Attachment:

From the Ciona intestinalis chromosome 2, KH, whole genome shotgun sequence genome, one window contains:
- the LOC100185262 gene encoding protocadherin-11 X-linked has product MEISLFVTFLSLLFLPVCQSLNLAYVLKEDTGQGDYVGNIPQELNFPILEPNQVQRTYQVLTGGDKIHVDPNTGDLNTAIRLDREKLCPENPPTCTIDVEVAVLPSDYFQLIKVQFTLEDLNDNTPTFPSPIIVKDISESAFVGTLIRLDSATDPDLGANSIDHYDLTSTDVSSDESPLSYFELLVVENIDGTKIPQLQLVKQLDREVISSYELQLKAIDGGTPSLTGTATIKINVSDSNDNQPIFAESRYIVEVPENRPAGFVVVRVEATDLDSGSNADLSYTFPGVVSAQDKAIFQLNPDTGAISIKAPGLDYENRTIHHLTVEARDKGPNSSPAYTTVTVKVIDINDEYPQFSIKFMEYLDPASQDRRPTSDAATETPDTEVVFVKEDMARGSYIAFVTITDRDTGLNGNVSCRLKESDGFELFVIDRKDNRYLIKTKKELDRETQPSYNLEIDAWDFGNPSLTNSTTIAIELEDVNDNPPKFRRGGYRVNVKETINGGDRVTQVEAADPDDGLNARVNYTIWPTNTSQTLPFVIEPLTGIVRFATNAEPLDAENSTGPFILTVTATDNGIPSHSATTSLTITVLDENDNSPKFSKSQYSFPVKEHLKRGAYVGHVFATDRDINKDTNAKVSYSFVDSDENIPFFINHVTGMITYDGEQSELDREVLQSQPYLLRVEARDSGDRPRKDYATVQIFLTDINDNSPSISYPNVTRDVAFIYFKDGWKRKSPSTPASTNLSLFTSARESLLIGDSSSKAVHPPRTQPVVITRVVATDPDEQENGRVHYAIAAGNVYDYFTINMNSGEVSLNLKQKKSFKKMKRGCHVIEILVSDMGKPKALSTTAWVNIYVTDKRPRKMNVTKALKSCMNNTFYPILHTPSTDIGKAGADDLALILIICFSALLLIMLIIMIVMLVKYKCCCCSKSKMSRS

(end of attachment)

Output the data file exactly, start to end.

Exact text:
From the Ciona intestinalis chromosome 2, KH, whole genome shotgun sequence genome, one window contains:
- the LOC100185262 gene encoding protocadherin-11 X-linked has product MEISLFVTFLSLLFLPVCQSLNLAYVLKEDTGQGDYVGNIPQELNFPILEPNQVQRTYQVLTGGDKIHVDPNTGDLNTAIRLDREKLCPENPPTCTIDVEVAVLPSDYFQLIKVQFTLEDLNDNTPTFPSPIIVKDISESAFVGTLIRLDSATDPDLGANSIDHYDLTSTDVSSDESPLSYFELLVVENIDGTKIPQLQLVKQLDREVISSYELQLKAIDGGTPSLTGTATIKINVSDSNDNQPIFAESRYIVEVPENRPAGFVVVRVEATDLDSGSNADLSYTFPGVVSAQDKAIFQLNPDTGAISIKAPGLDYENRTIHHLTVEARDKGPNSSPAYTTVTVKVIDINDEYPQFSIKFMEYLDPASQDRRPTSDAATETPDTEVVFVKEDMARGSYIAFVTITDRDTGLNGNVSCRLKESDGFELFVIDRKDNRYLIKTKKELDRETQPSYNLEIDAWDFGNPSLTNSTTIAIELEDVNDNPPKFRRGGYRVNVKETINGGDRVTQVEAADPDDGLNARVNYTIWPTNTSQTLPFVIEPLTGIVRFATNAEPLDAENSTGPFILTVTATDNGIPSHSATTSLTITVLDENDNSPKFSKSQYSFPVKEHLKRGAYVGHVFATDRDINKDTNAKVSYSFVDSDENIPFFINHVTGMITYDGEQSELDREVLQSQPYLLRVEARDSGDRPRKDYATVQIFLTDINDNSPSISYPNVTRDVAFIYFKDGWKRKSPSTPASTNLSLFTSARESLLIGDSSSKAVHPPRTQPVVITRVVATDPDEQENGRVHYAIAAGNVYDYFTINMNSGEVSLNLKQKKSFKKMKRGCHVIEILVSDMGKPKALSTTAWVNIYVTDKRPRKMNVTKALKSCMNNTFYPILHTPSTDIGKAGADDLALILIICFSALLLIMLIIMIVMLVKYKCCCCSKSKMSRS